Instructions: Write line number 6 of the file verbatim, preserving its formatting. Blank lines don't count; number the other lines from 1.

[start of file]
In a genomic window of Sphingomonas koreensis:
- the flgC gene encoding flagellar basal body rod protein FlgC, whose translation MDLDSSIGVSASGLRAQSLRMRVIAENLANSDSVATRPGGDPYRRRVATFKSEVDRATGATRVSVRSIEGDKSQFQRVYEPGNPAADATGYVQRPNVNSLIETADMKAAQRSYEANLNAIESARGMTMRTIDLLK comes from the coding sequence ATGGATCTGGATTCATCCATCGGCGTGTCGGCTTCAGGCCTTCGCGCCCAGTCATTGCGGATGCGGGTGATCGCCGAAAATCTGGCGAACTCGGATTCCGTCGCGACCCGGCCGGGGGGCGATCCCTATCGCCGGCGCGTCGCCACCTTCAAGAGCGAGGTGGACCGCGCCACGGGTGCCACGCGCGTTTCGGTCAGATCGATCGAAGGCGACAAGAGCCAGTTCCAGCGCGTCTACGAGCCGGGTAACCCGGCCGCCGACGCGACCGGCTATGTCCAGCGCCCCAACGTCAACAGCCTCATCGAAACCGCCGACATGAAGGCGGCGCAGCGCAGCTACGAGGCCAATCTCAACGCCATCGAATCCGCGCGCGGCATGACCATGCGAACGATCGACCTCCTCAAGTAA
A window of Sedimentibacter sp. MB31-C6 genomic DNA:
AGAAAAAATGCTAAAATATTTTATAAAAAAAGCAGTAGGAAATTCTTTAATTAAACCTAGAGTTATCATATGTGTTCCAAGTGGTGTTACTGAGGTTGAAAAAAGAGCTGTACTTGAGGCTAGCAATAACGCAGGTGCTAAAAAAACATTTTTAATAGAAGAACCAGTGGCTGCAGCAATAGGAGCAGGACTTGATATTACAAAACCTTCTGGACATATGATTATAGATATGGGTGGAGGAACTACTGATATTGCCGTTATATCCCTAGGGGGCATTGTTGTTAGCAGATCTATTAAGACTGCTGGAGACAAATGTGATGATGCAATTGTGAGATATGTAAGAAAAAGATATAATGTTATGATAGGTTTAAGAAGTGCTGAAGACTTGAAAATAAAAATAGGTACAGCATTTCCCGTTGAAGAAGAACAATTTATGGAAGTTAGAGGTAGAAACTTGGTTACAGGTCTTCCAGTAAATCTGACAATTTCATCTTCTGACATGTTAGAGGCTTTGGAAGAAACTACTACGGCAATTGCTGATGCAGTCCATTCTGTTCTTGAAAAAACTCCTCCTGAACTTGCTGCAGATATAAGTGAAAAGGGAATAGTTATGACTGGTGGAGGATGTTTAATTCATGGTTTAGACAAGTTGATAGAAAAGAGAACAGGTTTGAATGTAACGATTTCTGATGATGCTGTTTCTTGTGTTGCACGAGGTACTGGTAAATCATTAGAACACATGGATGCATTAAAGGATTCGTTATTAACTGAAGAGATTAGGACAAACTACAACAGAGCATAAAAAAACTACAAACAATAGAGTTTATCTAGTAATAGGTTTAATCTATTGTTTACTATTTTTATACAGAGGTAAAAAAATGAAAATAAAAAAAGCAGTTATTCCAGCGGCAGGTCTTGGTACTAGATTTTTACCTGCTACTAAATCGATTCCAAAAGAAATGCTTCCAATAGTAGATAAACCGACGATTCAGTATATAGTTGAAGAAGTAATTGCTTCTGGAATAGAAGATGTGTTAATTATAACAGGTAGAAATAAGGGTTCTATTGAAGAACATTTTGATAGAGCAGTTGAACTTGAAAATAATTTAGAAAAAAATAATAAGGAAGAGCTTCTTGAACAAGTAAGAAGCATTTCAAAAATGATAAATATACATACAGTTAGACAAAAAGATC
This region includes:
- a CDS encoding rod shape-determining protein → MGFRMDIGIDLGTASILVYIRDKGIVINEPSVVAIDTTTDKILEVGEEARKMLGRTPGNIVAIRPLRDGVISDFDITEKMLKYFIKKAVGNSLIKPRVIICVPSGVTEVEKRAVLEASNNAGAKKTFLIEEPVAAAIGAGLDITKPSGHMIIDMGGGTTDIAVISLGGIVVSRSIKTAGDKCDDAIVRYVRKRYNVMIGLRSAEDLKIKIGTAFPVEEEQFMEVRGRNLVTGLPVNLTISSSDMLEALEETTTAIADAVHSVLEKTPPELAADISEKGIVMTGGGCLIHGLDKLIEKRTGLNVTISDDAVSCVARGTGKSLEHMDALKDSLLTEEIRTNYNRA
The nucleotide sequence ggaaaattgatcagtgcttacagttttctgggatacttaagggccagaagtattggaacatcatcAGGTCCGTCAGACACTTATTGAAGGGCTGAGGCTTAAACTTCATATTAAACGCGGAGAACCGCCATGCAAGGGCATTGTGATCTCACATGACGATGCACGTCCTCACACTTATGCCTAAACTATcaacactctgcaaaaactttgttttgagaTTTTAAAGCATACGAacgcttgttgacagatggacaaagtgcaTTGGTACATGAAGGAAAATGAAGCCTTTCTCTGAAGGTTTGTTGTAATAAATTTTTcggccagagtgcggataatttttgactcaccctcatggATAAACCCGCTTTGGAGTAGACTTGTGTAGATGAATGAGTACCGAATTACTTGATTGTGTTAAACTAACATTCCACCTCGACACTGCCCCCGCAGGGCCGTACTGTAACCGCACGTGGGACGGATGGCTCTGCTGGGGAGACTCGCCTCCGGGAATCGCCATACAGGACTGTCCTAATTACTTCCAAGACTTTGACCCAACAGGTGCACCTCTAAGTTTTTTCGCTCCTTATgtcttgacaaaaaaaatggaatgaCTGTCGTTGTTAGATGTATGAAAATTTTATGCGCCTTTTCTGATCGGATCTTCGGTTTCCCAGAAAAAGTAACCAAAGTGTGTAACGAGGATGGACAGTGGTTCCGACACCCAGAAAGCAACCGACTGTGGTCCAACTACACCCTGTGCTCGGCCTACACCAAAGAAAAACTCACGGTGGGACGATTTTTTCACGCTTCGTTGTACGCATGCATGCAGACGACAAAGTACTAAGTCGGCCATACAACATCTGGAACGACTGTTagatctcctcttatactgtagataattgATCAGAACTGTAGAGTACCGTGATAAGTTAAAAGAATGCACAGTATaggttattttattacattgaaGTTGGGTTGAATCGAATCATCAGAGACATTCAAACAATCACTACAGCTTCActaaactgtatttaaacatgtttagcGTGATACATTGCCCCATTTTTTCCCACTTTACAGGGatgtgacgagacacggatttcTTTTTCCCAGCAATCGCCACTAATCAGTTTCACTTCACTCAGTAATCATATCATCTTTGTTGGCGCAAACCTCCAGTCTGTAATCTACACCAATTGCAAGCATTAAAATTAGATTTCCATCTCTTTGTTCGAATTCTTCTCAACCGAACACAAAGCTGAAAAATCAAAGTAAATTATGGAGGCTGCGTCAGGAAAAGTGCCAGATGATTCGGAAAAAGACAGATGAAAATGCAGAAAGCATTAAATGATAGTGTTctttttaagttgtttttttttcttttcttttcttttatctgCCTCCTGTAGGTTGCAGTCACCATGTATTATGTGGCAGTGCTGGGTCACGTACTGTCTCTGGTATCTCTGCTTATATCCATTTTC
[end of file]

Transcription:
- a CDS encoding rod shape-determining protein → MGFRMDIGIDLGTASILVYIRDKGIVINEPSVVAIDTTTDKILEVGEEARKMLGRTPGNIVAIRPLRDGVISDFDITEKMLKYFIKKAVGNSLIKPRVIICVPSGVTEVEKRAVLEASNNAGAKKTFLIEEPVAAAIGAGLDITKPSGHMIIDMGGGTTDIAVISLGGIVVSRSIKTAGDKCDDAIVRYVRKRYNVMIGLRSAEDLKIKIGTAFPVEEEQFMEVRGRNLVTGLPVNLTISSSDMLEALEETTTAIADAVHSVLEKTPPELAADISEKGIVMTGGGCLIHGLDKLIEKRTGLNVTISDDAVSCVARGTGKSLEHMDALKDSLLTEEIRTNYNRA